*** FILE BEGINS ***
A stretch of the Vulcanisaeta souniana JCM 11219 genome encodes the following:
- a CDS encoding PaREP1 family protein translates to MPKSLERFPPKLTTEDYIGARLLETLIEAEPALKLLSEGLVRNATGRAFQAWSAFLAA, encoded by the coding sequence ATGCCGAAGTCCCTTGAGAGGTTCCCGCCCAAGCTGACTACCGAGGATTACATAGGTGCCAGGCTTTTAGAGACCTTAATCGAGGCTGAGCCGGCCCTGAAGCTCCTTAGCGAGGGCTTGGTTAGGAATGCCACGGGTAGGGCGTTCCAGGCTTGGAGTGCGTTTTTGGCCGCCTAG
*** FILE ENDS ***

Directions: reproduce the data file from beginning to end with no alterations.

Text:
A stretch of the Vulcanisaeta souniana JCM 11219 genome encodes the following:
- a CDS encoding PaREP1 family protein translates to MPKSLERFPPKLTTEDYIGARLLETLIEAEPALKLLSEGLVRNATGRAFQAWSAFLAA, encoded by the coding sequence ATGCCGAAGTCCCTTGAGAGGTTCCCGCCCAAGCTGACTACCGAGGATTACATAGGTGCCAGGCTTTTAGAGACCTTAATCGAGGCTGAGCCGGCCCTGAAGCTCCTTAGCGAGGGCTTGGTTAGGAATGCCACGGGTAGGGCGTTCCAGGCTTGGAGTGCGTTTTTGGCCGCCTAG